FutureFocus June 27, 2018 Discharge Planning: CMS Guidance Needed
In this week's FutureFocus, are new discussions about discharge planning practices. The June MedPAC report urges CMS to provide more guidance. CMS’s current regulatory guidance, reflects “the prohibitions” of a law more than two decades old, the Balanced Budget Act (BBA) of 1997, which states “a hospital ‘may not specify or otherwise limit the PAC providers made available to beneficiaries. (Medicare Advantage allows plans to establish their own networks; these plans’ enrollees must select a provider that is in their plan’s network.)” The BBA also requires “that hospitals provide a list of HHAs or SNFs that are near the beneficiary’s residence for patients identified as needing these services.” We provide updates and insights.
Lisa Remington, President, Remington Health Strategy Group
In This Issue
CMS Guidance Needed on Hospital Discharges to Post-Acute Care
By: Ronald M. Schwartz, Contributing Writer, The Remington Report
Medicare should allow hospital discharge planners to recommend specific post-acute care providers based on the quality of care. That’s a key takeaway in the Medicare Payment Advisory Commission (MedPAC) June 2018 Report to the Congress: Medicare and the Health Care Delivery System.
Quality Data Little Influence on PAC Provider Choice and Discharge Planning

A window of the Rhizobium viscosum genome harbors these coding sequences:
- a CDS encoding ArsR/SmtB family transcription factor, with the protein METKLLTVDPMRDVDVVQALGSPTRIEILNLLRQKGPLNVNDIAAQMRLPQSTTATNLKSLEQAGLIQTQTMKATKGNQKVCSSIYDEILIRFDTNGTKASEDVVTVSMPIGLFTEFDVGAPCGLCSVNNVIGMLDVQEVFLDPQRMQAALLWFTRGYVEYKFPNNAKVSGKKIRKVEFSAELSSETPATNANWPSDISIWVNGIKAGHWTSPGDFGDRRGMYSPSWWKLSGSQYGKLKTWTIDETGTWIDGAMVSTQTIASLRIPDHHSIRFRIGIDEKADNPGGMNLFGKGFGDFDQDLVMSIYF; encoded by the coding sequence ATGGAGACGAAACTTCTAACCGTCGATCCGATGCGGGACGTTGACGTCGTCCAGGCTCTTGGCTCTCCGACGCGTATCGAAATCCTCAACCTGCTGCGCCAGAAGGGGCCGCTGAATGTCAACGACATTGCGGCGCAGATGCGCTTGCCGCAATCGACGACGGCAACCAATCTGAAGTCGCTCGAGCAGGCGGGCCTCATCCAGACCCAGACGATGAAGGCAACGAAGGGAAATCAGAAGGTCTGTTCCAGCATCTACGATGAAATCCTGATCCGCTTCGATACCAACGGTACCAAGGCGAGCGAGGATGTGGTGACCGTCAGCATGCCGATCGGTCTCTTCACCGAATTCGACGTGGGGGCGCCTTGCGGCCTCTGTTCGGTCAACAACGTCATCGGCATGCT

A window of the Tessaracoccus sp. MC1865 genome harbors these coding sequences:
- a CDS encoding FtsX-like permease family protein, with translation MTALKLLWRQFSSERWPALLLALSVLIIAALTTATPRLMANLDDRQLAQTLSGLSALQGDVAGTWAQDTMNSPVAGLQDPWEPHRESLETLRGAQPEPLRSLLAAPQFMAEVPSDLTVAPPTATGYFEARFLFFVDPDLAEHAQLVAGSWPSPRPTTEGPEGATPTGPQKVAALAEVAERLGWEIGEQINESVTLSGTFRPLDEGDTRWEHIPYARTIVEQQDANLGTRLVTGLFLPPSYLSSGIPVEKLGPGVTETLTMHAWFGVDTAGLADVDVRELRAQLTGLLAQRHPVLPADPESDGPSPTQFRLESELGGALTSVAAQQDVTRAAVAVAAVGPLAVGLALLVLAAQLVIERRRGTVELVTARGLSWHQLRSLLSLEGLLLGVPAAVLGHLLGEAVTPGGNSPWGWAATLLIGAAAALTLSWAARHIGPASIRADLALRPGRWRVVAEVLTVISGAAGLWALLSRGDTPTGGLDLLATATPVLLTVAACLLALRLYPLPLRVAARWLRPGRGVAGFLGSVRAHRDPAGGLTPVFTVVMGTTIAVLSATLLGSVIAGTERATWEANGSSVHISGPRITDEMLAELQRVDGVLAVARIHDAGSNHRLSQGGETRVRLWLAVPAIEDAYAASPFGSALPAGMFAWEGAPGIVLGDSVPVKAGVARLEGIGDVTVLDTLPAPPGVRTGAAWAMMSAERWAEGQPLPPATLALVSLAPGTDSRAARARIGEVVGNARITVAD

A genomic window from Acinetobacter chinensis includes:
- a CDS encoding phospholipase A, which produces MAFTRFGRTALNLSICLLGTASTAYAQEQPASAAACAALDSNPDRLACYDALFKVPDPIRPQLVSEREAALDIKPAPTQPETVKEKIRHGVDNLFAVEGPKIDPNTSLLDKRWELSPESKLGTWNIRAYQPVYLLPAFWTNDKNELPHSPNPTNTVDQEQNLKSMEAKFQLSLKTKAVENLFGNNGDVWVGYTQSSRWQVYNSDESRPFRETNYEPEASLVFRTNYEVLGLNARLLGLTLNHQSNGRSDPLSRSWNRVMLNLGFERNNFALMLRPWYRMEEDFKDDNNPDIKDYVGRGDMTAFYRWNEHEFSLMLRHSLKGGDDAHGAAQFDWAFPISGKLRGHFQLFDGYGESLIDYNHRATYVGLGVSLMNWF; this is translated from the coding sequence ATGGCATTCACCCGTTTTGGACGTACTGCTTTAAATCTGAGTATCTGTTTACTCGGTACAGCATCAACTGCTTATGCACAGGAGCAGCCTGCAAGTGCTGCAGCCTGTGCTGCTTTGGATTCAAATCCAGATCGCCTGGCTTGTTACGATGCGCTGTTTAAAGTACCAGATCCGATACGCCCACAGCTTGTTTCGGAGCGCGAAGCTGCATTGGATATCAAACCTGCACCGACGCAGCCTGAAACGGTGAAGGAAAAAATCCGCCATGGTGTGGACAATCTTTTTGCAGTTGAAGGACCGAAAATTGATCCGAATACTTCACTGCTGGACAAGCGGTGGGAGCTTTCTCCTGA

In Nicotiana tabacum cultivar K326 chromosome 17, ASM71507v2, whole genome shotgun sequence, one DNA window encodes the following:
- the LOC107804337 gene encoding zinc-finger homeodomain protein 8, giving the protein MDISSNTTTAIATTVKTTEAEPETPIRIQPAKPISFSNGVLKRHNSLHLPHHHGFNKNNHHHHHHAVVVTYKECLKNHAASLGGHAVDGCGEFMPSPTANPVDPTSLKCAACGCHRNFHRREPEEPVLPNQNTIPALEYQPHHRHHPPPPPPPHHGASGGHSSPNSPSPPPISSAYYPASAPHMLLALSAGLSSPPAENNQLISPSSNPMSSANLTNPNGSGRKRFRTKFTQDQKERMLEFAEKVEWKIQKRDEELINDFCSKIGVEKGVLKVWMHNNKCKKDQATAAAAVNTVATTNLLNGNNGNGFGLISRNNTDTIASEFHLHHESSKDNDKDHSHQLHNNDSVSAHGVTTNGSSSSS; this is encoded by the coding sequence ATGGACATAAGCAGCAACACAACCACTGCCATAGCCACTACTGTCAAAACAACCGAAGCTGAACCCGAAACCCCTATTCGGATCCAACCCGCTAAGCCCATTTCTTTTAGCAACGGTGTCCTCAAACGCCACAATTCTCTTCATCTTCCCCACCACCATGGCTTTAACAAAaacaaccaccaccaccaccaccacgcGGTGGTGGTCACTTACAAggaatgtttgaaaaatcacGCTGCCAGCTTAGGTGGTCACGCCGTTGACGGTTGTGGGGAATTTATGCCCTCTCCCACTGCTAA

Publicly available quality data is rarely a factor in Medicare beneficiary choice of a post-acute care (PAC) provider, according to Medicare Senior Policy Analyst Evan Christman.
“In practice, beneficiaries report relying on information from trusted sources like health care providers, families, or others that may have experience with PAC,” Christman told the Medicare Payment Advisory Commission (MedPAC) March meeting in Washington.
Lower Court Affirms: No Recoupment Until After ALJ Hearings
By: Elizabeth Hogue, Attorney
The U.S. Court of Appeals for the 5th Circuit issued an opinion on March 27, 2018, in Family Rehabilitation, Inc. v. Azar, No. 17-11337 (5th Cir. Mar. 27, 2018), that says that monies cannot be recouped from a home health agency until after hearings have been conducted by an administrative law judge (ALJ). The Appellate Court reversed the decision of the lower court and remanded the case back to the lower court.
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New July/August 2018: The Remington Report Magazine:
Trending Insights: Medicare Advantage Plans, Readmission Preventability and Home-Based Primary Care
Cover Story: Medicare Advantage Plans Far Reaching Implications Across the Continuum